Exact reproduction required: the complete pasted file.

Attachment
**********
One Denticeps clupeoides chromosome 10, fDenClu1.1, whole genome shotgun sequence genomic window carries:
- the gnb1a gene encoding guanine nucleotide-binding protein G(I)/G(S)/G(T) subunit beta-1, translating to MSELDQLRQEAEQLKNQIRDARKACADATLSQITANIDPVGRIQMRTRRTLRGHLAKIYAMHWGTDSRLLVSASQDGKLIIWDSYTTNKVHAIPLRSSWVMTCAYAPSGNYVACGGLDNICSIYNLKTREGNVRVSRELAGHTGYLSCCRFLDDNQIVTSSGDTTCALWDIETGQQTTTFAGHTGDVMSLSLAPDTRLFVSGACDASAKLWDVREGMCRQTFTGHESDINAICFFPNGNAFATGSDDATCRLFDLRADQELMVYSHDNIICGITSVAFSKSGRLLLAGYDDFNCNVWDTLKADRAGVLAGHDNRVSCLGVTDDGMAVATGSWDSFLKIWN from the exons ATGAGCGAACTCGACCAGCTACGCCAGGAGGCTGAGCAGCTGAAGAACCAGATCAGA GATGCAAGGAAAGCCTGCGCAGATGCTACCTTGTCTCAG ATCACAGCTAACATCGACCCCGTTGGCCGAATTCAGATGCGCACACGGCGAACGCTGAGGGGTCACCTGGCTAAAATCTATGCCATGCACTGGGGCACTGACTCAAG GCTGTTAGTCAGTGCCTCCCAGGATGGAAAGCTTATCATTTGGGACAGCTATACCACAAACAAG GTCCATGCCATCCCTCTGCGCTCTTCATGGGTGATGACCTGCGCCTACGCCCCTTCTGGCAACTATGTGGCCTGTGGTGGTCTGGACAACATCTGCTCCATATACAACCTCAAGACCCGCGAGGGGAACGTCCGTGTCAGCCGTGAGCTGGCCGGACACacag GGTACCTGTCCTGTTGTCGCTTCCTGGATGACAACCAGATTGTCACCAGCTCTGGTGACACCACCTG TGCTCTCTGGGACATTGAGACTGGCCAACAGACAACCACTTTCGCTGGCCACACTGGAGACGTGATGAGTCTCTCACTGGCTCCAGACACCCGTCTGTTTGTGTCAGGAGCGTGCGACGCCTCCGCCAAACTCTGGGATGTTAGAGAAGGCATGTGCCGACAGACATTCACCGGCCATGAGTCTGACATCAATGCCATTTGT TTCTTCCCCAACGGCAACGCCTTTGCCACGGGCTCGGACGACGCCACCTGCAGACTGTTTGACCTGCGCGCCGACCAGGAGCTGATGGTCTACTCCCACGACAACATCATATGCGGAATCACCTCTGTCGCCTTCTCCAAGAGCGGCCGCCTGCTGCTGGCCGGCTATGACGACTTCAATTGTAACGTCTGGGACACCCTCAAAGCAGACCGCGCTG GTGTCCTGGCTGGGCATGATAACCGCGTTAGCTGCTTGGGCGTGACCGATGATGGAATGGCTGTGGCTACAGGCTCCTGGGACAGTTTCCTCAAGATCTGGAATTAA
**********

One Denticeps clupeoides chromosome 10, fDenClu1.1, whole genome shotgun sequence genomic window carries:
- the gnb1a gene encoding guanine nucleotide-binding protein G(I)/G(S)/G(T) subunit beta-1, translating to MSELDQLRQEAEQLKNQIRDARKACADATLSQITANIDPVGRIQMRTRRTLRGHLAKIYAMHWGTDSRLLVSASQDGKLIIWDSYTTNKVHAIPLRSSWVMTCAYAPSGNYVACGGLDNICSIYNLKTREGNVRVSRELAGHTGYLSCCRFLDDNQIVTSSGDTTCALWDIETGQQTTTFAGHTGDVMSLSLAPDTRLFVSGACDASAKLWDVREGMCRQTFTGHESDINAICFFPNGNAFATGSDDATCRLFDLRADQELMVYSHDNIICGITSVAFSKSGRLLLAGYDDFNCNVWDTLKADRAGVLAGHDNRVSCLGVTDDGMAVATGSWDSFLKIWN from the exons ATGAGCGAACTCGACCAGCTACGCCAGGAGGCTGAGCAGCTGAAGAACCAGATCAGA GATGCAAGGAAAGCCTGCGCAGATGCTACCTTGTCTCAG ATCACAGCTAACATCGACCCCGTTGGCCGAATTCAGATGCGCACACGGCGAACGCTGAGGGGTCACCTGGCTAAAATCTATGCCATGCACTGGGGCACTGACTCAAG GCTGTTAGTCAGTGCCTCCCAGGATGGAAAGCTTATCATTTGGGACAGCTATACCACAAACAAG GTCCATGCCATCCCTCTGCGCTCTTCATGGGTGATGACCTGCGCCTACGCCCCTTCTGGCAACTATGTGGCCTGTGGTGGTCTGGACAACATCTGCTCCATATACAACCTCAAGACCCGCGAGGGGAACGTCCGTGTCAGCCGTGAGCTGGCCGGACACacag GGTACCTGTCCTGTTGTCGCTTCCTGGATGACAACCAGATTGTCACCAGCTCTGGTGACACCACCTG TGCTCTCTGGGACATTGAGACTGGCCAACAGACAACCACTTTCGCTGGCCACACTGGAGACGTGATGAGTCTCTCACTGGCTCCAGACACCCGTCTGTTTGTGTCAGGAGCGTGCGACGCCTCCGCCAAACTCTGGGATGTTAGAGAAGGCATGTGCCGACAGACATTCACCGGCCATGAGTCTGACATCAATGCCATTTGT TTCTTCCCCAACGGCAACGCCTTTGCCACGGGCTCGGACGACGCCACCTGCAGACTGTTTGACCTGCGCGCCGACCAGGAGCTGATGGTCTACTCCCACGACAACATCATATGCGGAATCACCTCTGTCGCCTTCTCCAAGAGCGGCCGCCTGCTGCTGGCCGGCTATGACGACTTCAATTGTAACGTCTGGGACACCCTCAAAGCAGACCGCGCTG GTGTCCTGGCTGGGCATGATAACCGCGTTAGCTGCTTGGGCGTGACCGATGATGGAATGGCTGTGGCTACAGGCTCCTGGGACAGTTTCCTCAAGATCTGGAATTAA